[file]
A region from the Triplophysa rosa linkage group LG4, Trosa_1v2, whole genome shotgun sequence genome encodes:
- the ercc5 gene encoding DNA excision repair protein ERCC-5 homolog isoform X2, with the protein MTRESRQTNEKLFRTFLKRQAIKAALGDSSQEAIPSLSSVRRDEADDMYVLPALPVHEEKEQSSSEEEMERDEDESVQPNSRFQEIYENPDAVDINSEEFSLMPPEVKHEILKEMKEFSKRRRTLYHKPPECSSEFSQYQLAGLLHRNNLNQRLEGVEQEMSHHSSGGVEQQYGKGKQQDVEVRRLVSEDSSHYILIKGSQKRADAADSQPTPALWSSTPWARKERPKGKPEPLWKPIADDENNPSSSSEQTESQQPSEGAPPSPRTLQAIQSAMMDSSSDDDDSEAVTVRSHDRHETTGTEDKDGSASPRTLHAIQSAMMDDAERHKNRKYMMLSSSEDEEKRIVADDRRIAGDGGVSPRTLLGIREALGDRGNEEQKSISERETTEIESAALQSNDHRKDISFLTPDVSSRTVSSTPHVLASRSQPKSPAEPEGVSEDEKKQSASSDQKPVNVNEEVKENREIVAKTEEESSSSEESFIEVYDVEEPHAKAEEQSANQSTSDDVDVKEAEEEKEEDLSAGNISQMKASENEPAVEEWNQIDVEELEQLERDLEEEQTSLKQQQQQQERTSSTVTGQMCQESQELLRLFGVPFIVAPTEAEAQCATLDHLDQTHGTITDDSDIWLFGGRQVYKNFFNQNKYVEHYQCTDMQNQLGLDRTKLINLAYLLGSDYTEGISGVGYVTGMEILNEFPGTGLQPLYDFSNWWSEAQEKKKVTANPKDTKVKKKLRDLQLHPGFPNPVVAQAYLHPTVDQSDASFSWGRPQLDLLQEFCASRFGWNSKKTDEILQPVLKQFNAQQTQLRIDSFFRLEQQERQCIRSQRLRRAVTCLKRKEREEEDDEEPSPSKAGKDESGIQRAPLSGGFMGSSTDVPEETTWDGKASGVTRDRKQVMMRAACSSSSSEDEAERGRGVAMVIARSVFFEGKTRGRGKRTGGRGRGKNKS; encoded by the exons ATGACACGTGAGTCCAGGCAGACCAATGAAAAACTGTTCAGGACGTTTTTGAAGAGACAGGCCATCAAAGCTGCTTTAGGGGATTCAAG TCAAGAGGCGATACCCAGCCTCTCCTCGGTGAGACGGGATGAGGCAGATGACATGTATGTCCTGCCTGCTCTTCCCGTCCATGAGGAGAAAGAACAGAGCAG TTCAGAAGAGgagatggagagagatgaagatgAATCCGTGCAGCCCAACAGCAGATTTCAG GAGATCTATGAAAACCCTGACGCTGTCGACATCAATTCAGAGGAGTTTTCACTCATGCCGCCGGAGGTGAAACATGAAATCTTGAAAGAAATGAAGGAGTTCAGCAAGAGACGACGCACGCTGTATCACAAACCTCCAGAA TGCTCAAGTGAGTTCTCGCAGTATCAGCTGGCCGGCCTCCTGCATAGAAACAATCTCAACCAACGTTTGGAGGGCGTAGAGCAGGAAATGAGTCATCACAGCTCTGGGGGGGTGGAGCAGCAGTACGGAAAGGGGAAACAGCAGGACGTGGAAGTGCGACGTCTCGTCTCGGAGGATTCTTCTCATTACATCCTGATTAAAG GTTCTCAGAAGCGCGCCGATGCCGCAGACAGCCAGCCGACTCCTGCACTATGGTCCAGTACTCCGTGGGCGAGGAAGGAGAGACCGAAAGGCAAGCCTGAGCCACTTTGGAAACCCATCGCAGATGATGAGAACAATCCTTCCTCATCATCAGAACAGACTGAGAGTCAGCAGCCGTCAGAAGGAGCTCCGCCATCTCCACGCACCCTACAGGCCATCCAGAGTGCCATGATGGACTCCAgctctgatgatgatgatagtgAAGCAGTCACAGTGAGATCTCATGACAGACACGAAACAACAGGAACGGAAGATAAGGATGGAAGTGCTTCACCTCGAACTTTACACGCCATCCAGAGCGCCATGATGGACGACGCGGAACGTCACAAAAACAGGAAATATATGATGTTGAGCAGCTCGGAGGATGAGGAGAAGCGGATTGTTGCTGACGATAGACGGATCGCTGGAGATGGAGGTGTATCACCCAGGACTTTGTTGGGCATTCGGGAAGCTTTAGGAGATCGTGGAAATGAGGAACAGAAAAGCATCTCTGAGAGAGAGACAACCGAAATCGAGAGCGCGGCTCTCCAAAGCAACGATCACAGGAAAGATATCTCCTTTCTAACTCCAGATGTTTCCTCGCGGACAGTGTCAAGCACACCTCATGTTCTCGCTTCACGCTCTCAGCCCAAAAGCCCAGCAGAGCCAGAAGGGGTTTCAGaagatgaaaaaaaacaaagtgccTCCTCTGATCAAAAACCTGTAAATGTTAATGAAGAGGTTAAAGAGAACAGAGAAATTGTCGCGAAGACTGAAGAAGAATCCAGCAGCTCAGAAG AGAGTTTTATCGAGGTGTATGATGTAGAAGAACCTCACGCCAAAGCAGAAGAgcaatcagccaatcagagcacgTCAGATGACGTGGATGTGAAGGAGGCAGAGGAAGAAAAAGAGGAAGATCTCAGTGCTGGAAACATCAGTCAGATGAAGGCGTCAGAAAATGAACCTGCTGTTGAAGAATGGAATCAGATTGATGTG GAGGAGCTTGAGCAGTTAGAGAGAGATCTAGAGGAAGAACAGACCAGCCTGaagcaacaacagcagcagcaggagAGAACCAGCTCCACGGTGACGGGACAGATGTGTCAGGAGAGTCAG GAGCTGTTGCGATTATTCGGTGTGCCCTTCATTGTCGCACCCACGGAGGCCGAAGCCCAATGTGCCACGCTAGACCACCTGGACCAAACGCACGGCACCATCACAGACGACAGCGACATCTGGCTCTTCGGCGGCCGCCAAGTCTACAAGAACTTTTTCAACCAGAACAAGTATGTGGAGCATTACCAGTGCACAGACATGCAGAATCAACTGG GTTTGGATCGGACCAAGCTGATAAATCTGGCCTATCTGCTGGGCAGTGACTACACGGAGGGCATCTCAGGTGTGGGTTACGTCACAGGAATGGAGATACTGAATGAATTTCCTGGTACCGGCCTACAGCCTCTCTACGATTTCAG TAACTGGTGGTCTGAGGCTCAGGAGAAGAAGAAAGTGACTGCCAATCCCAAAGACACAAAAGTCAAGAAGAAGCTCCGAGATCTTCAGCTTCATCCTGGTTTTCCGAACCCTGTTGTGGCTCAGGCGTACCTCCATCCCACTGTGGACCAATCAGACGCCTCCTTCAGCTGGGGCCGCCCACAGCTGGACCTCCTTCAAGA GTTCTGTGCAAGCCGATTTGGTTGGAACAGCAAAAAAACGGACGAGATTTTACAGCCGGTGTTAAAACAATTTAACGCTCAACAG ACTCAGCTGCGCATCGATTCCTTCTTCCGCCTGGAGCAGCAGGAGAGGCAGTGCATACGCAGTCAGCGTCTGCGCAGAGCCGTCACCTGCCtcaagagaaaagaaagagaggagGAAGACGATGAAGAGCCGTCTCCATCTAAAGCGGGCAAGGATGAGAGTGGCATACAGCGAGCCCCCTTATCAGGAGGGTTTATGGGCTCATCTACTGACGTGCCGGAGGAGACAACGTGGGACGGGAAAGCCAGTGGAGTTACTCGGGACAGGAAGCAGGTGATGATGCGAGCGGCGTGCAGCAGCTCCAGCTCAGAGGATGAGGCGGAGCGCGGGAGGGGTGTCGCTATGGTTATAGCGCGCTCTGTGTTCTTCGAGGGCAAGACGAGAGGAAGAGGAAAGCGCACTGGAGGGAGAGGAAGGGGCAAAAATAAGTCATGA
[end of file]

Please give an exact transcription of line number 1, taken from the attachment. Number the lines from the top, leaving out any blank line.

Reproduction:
A region from the Triplophysa rosa linkage group LG4, Trosa_1v2, whole genome shotgun sequence genome encodes: